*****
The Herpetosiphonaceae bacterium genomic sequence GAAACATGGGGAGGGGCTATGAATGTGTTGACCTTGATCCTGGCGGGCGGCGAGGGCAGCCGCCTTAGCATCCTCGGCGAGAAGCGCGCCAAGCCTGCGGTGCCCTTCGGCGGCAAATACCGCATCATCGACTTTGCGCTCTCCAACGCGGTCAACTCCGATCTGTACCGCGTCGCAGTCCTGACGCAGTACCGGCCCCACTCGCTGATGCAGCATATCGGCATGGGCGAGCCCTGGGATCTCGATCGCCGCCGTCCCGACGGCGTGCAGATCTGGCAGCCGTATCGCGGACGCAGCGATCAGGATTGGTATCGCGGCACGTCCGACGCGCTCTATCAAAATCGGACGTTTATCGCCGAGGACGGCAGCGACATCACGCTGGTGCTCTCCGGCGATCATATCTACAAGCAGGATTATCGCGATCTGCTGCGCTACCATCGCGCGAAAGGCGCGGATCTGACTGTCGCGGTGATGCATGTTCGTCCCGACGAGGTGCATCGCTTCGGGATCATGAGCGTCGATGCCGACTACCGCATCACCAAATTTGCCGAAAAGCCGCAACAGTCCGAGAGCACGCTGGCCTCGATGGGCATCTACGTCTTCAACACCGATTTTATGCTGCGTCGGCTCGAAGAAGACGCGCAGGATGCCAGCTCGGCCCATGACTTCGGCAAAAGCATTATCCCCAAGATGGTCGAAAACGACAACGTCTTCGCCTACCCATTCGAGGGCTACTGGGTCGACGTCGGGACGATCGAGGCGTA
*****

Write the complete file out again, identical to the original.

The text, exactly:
The Herpetosiphonaceae bacterium genomic sequence GAAACATGGGGAGGGGCTATGAATGTGTTGACCTTGATCCTGGCGGGCGGCGAGGGCAGCCGCCTTAGCATCCTCGGCGAGAAGCGCGCCAAGCCTGCGGTGCCCTTCGGCGGCAAATACCGCATCATCGACTTTGCGCTCTCCAACGCGGTCAACTCCGATCTGTACCGCGTCGCAGTCCTGACGCAGTACCGGCCCCACTCGCTGATGCAGCATATCGGCATGGGCGAGCCCTGGGATCTCGATCGCCGCCGTCCCGACGGCGTGCAGATCTGGCAGCCGTATCGCGGACGCAGCGATCAGGATTGGTATCGCGGCACGTCCGACGCGCTCTATCAAAATCGGACGTTTATCGCCGAGGACGGCAGCGACATCACGCTGGTGCTCTCCGGCGATCATATCTACAAGCAGGATTATCGCGATCTGCTGCGCTACCATCGCGCGAAAGGCGCGGATCTGACTGTCGCGGTGATGCATGTTCGTCCCGACGAGGTGCATCGCTTCGGGATCATGAGCGTCGATGCCGACTACCGCATCACCAAATTTGCCGAAAAGCCGCAACAGTCCGAGAGCACGCTGGCCTCGATGGGCATCTACGTCTTCAACACCGATTTTATGCTGCGTCGGCTCGAAGAAGACGCGCAGGATGCCAGCTCGGCCCATGACTTCGGCAAAAGCATTATCCCCAAGATGGTCGAAAACGACAACGTCTTCGCCTACCCATTCGAGGGCTACTGGGTCGACGTCGGGACGATCGAGGCGTA